S.E Asia (Vietnam)

Song That Luc Bat

Like the Luc Bat the title of the form simply states the syllable count. Song That means (Double Seven), so as the title implies we have a poem of four lines the first two consisting of seven, the third of six and the fourth line having eight syllables.

In using these forms some liberty must be taken. Vietnamese is a monosyllabic language but a naturally rhyming one. The pure form uses an internal rhyming which would make the form almost impossible for the English writer and so a compromise has been made to make it more enjoyable.

The six and eight syllable lines have the same rhyming and rhythm structure as a normal Luc Bat poem. The seven syllable couplet has a different rhythm that places particular stress on the 3rd, 5th, and 7th syllables. For an English Song That Luc Bat, these three syllables should be stressed. Syllables 1, 2, 4, and 6 can be stressed or unstressed. The easiest way to do this in English may be by means of trochaic meter (e.g. "Tyger, tyger, burning bright" is a 7 syllable line with stress on the odd syllables).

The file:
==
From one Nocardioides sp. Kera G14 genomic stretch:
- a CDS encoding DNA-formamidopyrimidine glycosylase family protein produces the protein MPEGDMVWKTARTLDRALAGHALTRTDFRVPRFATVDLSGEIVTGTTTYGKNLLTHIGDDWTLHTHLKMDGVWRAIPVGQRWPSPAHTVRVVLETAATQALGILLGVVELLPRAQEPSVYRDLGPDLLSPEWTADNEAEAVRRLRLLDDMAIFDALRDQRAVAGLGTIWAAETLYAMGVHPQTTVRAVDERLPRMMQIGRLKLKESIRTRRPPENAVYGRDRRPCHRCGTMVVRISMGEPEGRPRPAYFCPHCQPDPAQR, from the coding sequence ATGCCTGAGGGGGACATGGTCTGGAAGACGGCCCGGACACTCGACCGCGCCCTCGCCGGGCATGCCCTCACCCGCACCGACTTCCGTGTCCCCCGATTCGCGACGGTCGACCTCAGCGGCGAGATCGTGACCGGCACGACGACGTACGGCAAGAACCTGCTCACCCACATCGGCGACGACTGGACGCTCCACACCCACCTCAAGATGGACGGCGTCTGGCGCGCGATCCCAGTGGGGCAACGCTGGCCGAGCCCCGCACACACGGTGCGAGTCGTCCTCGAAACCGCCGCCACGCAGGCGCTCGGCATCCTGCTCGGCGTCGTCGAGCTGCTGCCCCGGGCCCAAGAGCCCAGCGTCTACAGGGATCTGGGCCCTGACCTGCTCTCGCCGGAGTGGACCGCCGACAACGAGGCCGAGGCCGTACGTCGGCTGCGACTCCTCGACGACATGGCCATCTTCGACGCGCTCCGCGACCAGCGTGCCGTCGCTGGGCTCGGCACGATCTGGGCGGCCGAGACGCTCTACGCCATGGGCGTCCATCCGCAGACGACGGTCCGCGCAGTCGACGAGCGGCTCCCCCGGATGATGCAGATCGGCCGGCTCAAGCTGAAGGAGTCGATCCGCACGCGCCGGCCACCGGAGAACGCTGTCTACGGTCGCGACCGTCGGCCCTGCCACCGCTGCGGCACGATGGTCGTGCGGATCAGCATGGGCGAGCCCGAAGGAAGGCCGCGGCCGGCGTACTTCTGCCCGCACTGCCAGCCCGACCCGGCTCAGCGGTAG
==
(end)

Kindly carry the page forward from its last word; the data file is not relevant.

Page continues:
In the example below you can see the seven syllable couplet and the standard Luc Bat rhyme scheme the last word of the last line in each stanza has been used to set the rhyme for the next lines couplet. There is no limit to the number of stanzas. It is suggested that this might make a good alternative for story telling.


Summer has now almost gone
I wake and wait for the dawn
hear the birds and their song
can there be any wrong with life.

The air is fresh, full of life
day has not begun its strife
lay back, relax again
before the day and strain begins.

Sun begins its daily round
the cacophony of sound
now invading my rest
rising, my day has best begun

Ryter Roethicle
I would like to thank Nguyen Van Tay for his assistance and suggestions with this article.

Any Comments or Suggestions, please email me

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